Penalty – Where two legal views are not plausible, assessee cannot contend it to be a bonafide belief – Delhi HC

CIT v Fortis Financial Services Ltd [ITA Nos.243/2011 & 244/2011] (Delhi HC)


The assessee was engaged in business of providing financial services. During the assessment proceedings, the AO observed that an amount of interest of Rs 46,63,619/- was not included in the return. Similarly, Rs.4,13,82,323/- and Rs.5,28,16,681/- towards ‘bill discounting charges’, in respect of assessment years 1996-97 and 1997-98 were not included and therefore, added these amounts in his assessment order.

Simultaneously, penalty proceedings were initiated for concealment and/or furnishing of inaccurate particulars. AO levied penalty, in respect of two assessment years and after considering the reply, passed two orders under Section 13 of the Act imposing the penalty for concealment or furnishing accurate particulars of chargeable interest. The CIT (A), deleted the said penalty on the ground that the issue/question raised related to honest and bona fide difference of legal opinion on whether bill “discounting charges” should be treated as interest or not for the purpose of the said Act. The tribunal upheld the said decision.


  • The purport and purpose behind Explanation to Section 271(1)(c) as explained in several decisions, is to shift the onus and impose an obligation on the assessee to prove and establish the reason/cause, and in case of failure to bonafidely elucidate and satisfy their conduct, penalty can be imposed under Section 271(1)(c) of the Income Tax Act. 
  • It is settled that when two legal interpretations were plausible and there was honest and bona fide difference of opinion, penalty for concealment/furnishing of inaccurate particulars, should not and cannot be imposed. The tax statutes are complex and there can be a bona fide difference of opinion on legal interpretation and understanding of a provision. In such cases, even when the interpretation placed by the Revenue is accepted, penalty should not be imposed if the contention of the assessee was plausible and bona fide.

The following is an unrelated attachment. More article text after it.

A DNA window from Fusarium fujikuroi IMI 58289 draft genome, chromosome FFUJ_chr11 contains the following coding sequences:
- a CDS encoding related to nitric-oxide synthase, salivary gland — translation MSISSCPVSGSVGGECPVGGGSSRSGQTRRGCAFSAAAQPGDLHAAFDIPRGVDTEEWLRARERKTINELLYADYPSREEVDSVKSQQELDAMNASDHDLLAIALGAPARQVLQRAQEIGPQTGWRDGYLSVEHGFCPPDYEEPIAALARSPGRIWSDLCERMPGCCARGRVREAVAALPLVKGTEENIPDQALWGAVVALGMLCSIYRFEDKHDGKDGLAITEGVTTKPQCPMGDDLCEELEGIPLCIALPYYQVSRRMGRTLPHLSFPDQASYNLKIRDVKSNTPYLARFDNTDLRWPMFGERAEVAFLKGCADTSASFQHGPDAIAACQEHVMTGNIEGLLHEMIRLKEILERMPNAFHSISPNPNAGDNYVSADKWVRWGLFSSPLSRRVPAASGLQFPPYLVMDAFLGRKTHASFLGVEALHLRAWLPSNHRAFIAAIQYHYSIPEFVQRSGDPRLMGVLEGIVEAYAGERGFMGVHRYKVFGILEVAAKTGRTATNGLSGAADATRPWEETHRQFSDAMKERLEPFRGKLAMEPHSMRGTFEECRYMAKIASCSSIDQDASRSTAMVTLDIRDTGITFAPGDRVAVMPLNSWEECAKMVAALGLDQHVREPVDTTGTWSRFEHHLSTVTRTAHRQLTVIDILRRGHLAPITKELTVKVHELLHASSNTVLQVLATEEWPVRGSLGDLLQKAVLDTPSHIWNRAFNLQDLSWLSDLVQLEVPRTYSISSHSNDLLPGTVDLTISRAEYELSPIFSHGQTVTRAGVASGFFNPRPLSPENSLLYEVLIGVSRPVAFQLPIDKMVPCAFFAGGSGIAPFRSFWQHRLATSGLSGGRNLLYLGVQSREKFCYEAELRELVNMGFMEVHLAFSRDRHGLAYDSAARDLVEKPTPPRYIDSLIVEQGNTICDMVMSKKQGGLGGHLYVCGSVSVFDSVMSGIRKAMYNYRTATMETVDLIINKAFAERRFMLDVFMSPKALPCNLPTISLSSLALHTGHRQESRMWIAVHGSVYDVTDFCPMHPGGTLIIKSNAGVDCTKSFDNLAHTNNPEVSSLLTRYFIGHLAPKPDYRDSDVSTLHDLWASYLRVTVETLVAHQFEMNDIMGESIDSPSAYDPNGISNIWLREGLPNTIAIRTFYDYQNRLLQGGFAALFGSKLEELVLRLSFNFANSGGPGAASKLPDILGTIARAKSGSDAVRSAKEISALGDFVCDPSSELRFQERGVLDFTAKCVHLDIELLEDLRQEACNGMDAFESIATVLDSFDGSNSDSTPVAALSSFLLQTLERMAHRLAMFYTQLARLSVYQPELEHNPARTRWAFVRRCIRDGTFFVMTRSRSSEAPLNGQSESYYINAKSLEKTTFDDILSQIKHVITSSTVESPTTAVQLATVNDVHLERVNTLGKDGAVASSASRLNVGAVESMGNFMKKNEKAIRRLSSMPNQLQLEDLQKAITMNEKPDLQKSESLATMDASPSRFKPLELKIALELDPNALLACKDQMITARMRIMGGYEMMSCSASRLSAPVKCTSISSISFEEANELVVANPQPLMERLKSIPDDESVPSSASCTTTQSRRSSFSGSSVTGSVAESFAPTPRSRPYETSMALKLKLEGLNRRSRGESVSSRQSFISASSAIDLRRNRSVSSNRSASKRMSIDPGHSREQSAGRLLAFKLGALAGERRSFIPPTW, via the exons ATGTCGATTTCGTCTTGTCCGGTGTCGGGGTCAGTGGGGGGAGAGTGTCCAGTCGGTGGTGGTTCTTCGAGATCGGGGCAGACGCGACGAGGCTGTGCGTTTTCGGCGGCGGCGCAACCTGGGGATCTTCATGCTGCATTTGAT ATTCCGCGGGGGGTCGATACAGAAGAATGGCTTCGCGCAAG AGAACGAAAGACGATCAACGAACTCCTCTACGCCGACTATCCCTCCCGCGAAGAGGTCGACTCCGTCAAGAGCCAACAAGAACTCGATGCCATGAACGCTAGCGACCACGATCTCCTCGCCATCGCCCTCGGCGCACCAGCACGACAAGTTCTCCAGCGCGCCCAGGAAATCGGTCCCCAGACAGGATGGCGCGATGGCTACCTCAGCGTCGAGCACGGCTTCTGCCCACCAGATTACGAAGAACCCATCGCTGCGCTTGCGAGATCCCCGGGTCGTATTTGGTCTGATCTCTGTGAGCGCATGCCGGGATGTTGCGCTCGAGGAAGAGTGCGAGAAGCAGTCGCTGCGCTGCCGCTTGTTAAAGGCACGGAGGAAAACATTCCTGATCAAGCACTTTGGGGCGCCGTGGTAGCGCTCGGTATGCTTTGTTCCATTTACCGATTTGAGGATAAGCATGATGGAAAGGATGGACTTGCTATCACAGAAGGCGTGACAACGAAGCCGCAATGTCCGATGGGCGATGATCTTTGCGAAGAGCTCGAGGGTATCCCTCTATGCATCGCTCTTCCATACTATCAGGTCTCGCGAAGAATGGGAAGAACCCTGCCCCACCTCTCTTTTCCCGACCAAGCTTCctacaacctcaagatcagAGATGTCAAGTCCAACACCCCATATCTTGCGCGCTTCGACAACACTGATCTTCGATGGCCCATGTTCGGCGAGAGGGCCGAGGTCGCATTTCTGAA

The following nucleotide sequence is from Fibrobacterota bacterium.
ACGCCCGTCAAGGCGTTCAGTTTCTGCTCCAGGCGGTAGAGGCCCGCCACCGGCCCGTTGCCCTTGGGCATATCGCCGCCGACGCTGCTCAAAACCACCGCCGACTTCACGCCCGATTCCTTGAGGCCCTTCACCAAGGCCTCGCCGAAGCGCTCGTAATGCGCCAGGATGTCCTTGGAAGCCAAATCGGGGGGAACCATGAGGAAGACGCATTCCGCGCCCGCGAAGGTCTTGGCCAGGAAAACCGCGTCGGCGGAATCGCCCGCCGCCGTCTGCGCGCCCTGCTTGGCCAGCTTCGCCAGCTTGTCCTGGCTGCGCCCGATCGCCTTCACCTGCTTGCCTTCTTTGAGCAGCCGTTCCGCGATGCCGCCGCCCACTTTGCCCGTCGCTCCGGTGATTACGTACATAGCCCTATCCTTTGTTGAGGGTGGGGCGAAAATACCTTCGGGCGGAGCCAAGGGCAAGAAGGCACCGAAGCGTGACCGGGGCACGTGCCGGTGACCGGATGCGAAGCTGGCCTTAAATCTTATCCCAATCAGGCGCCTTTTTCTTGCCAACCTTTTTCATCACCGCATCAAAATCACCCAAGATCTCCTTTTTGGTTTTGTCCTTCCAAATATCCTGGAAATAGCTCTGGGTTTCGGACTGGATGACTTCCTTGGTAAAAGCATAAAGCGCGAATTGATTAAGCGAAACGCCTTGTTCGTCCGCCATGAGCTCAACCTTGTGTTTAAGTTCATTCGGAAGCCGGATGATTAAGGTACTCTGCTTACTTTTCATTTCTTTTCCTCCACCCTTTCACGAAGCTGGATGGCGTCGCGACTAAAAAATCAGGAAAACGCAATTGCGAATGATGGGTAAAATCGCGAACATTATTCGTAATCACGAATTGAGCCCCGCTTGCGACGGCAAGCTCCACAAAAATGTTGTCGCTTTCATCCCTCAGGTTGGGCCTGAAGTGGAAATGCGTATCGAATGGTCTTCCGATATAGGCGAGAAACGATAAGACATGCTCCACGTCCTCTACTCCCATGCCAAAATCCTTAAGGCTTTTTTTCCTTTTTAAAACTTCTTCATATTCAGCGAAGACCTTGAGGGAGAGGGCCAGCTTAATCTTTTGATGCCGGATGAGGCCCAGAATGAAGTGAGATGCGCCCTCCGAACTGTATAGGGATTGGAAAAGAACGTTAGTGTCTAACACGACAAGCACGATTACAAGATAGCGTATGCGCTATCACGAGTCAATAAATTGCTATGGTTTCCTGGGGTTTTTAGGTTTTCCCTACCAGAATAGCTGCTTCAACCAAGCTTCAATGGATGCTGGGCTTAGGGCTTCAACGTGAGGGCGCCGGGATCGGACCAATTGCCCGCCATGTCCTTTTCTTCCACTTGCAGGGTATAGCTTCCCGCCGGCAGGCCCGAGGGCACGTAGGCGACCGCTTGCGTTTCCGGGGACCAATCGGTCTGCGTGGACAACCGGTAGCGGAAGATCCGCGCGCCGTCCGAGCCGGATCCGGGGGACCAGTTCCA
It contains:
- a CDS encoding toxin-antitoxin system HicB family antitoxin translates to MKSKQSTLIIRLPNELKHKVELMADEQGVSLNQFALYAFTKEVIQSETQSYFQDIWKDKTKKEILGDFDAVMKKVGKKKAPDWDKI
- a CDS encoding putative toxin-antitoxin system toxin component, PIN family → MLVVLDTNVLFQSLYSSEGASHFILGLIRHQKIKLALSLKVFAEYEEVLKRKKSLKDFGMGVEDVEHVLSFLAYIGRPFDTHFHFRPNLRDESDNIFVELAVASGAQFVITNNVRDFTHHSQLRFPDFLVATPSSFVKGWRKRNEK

• It is, equally well settled that establishment of mens rea is not the requirement or a condition precedent to impose penalty. The earlier view that penalty proceedings require establishment and proof of mens rea, has been disapproved in the judgment of the Supreme Court in Dharmendra Textile Processor’s case.
  • The Tribunal has overlooked and not considered the amendment made to Section 2(7) of the Act w.e.f. 1st October, 1991, which makes it clear that for the purpose of the Act, bill discounting charges have to be treated and regarded as ‘interest’. There cannot be any doubt or ambiguity that ‘bill discounting charges’ have to be computed and included in interest for the purpose of tax payable under the Act. This is not the case of a bonafide, honest or even plausible different interpretation. Two divergent views on interpretation of Section 2(7) of the Act are not possible. There is no ambiguity or doubt in the said words. 
  • Reliance placed by the assessee on Circular No. 647 dated 22nd March, 1993 is entirely misconceived. It is not possible to accept the contention of the respondent assessee that there was a genuine difference of opinion on the question; “whether or not bill discounting charges could be treated as interest or not?” Mere statement of the assessee that their contention was plausible and question/issue was debatable, is not sufficient to quash the penalty. The contention has to be examined holistically and objectively keeping in the provision, interpretation put forward and decision, if any, of appellate forum/courts. 

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